American consumers skeptical about “organic” labels, US research finds
Labelling food as “organic” may not always lead to a positive impression, according to a recent US study by Cornell University.
The research, published in late November 2012 online in the journal Appetite, flips the notion of a “halo” effect for ethical food labels.
The study argues that not all labels lead consumers to have a “healthy” impression of specific foods. The two-part study found that some conditions can produce a negative impression of organic labels among consumers, due to the consumer’s values.
In the first part of the study, Jonathon Schuldt, Cornell assistant professor of communication, and Mary Hannahan, a student at the University of Michigan, asked 215 students whether they thought organic food “was healthier and also tastier” than conventional food. While most agreed that organics were a “healthy choice” compared with conventional food, fewer expected organic food to taste good by comparison. This latter finding was especially true for participants who had low concern for the environment.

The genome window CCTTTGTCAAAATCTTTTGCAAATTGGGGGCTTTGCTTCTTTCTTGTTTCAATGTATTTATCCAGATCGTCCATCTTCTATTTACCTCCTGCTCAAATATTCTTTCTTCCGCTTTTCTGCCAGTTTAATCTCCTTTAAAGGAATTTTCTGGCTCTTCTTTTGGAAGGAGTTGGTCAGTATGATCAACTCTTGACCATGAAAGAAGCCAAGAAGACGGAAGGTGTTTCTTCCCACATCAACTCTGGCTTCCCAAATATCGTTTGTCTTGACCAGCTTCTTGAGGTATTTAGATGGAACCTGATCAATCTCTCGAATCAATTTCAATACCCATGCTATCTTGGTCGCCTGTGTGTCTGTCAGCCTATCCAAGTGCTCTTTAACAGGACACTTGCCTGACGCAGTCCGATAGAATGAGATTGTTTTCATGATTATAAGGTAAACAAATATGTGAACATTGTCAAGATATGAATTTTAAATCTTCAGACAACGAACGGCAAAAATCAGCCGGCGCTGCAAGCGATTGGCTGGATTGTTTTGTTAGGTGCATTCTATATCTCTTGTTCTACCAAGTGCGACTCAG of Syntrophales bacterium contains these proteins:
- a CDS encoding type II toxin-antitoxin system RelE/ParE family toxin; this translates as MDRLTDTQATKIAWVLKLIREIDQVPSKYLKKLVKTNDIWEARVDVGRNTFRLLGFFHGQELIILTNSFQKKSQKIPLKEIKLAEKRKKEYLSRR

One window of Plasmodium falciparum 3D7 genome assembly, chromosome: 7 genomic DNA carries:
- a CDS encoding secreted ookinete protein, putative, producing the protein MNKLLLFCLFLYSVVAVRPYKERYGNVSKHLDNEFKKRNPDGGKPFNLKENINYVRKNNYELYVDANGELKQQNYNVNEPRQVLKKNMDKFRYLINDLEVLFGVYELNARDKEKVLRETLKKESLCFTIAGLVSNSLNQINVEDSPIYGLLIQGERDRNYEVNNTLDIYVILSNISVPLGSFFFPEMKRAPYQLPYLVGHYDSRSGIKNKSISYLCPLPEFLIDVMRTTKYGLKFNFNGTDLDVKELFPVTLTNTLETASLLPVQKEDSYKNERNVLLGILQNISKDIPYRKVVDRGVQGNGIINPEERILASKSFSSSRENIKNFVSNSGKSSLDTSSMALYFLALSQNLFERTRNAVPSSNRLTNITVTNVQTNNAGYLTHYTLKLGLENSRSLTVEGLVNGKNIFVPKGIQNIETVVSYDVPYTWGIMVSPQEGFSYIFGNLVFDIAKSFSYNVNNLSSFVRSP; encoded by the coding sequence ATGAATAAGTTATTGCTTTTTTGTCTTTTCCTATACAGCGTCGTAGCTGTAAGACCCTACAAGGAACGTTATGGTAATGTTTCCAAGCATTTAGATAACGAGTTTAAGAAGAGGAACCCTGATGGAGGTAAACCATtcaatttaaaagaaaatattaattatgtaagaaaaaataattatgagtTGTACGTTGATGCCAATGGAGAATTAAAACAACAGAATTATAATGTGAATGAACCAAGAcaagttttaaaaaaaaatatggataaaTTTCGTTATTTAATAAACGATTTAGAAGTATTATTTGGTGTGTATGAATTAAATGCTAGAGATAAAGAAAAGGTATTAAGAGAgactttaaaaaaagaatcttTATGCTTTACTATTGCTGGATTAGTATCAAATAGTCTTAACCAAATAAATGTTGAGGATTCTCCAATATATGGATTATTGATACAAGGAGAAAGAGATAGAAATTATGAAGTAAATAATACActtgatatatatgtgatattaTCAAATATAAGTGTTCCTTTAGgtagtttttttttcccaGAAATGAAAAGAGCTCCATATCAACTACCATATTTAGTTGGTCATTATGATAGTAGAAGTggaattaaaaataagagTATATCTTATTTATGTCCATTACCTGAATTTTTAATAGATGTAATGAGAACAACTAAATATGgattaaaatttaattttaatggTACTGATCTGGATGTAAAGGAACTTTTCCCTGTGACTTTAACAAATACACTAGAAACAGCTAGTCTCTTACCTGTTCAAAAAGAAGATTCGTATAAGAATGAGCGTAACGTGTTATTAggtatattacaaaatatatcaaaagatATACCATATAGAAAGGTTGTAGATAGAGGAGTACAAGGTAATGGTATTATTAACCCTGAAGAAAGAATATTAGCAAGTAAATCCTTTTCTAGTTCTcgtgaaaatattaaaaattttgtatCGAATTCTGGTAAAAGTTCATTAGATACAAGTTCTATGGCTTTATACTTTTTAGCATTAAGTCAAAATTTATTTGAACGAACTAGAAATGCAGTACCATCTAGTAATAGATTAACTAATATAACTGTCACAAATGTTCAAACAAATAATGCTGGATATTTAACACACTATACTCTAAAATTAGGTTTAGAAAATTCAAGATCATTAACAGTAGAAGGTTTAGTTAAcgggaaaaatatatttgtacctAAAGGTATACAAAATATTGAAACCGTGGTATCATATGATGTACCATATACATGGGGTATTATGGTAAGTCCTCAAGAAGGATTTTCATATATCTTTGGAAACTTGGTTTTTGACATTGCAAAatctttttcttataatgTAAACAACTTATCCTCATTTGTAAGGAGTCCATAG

In part two of the study, the researchers explored whether there were contexts in which people who were pro-environment might have a negative impression of organic labels. The researchers had 156 participants read one of two versions of a fake news article. In one version of the news article, the engineered drink was described as organic every time the drink was mentioned. The other version never mentioned the word organic.
The results from the second part of the study showed that participants who were highly pro-environment judged the organic version of the drink to be less effective compared with the non-organic version.
Professor Schuldt said that “ethical labels could have an unintended backfire effect.”
“It’s not the case that you can label a food organic and expect that everyone will perceive it more positively,” he said.
Future research may involve taste tests of organic and conventional foods to see if personal values influence a taster’s perceptions when actually eating a food, Schuldt added.
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